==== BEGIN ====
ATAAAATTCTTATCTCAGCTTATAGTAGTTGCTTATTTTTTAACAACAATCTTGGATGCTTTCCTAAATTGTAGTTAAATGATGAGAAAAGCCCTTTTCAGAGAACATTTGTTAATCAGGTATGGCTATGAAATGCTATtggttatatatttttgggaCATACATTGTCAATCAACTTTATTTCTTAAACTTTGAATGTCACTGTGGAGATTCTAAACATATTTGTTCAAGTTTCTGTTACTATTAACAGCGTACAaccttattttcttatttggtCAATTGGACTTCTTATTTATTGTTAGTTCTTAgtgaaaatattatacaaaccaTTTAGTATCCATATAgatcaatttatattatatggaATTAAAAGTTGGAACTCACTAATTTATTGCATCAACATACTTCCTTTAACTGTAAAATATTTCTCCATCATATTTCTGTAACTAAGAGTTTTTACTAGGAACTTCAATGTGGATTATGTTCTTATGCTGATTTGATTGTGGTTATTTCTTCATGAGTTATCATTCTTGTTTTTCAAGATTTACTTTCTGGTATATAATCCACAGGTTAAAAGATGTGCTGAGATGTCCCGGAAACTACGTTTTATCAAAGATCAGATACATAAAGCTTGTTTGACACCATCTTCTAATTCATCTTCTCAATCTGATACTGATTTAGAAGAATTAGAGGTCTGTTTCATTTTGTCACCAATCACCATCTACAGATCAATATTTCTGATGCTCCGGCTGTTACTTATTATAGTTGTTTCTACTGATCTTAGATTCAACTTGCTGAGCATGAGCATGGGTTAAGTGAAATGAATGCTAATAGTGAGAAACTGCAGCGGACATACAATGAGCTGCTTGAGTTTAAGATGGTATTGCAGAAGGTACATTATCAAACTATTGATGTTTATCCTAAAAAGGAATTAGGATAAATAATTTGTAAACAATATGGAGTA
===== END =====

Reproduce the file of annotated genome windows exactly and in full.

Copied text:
ATAAAATTCTTATCTCAGCTTATAGTAGTTGCTTATTTTTTAACAACAATCTTGGATGCTTTCCTAAATTGTAGTTAAATGATGAGAAAAGCCCTTTTCAGAGAACATTTGTTAATCAGGTATGGCTATGAAATGCTATtggttatatatttttgggaCATACATTGTCAATCAACTTTATTTCTTAAACTTTGAATGTCACTGTGGAGATTCTAAACATATTTGTTCAAGTTTCTGTTACTATTAACAGCGTACAaccttattttcttatttggtCAATTGGACTTCTTATTTATTGTTAGTTCTTAgtgaaaatattatacaaaccaTTTAGTATCCATATAgatcaatttatattatatggaATTAAAAGTTGGAACTCACTAATTTATTGCATCAACATACTTCCTTTAACTGTAAAATATTTCTCCATCATATTTCTGTAACTAAGAGTTTTTACTAGGAACTTCAATGTGGATTATGTTCTTATGCTGATTTGATTGTGGTTATTTCTTCATGAGTTATCATTCTTGTTTTTCAAGATTTACTTTCTGGTATATAATCCACAGGTTAAAAGATGTGCTGAGATGTCCCGGAAACTACGTTTTATCAAAGATCAGATACATAAAGCTTGTTTGACACCATCTTCTAATTCATCTTCTCAATCTGATACTGATTTAGAAGAATTAGAGGTCTGTTTCATTTTGTCACCAATCACCATCTACAGATCAATATTTCTGATGCTCCGGCTGTTACTTATTATAGTTGTTTCTACTGATCTTAGATTCAACTTGCTGAGCATGAGCATGGGTTAAGTGAAATGAATGCTAATAGTGAGAAACTGCAGCGGACATACAATGAGCTGCTTGAGTTTAAGATGGTATTGCAGAAGGTACATTATCAAACTATTGATGTTTATCCTAAAAAGGAATTAGGATAAATAATTTGTAAACAATATGGAGTA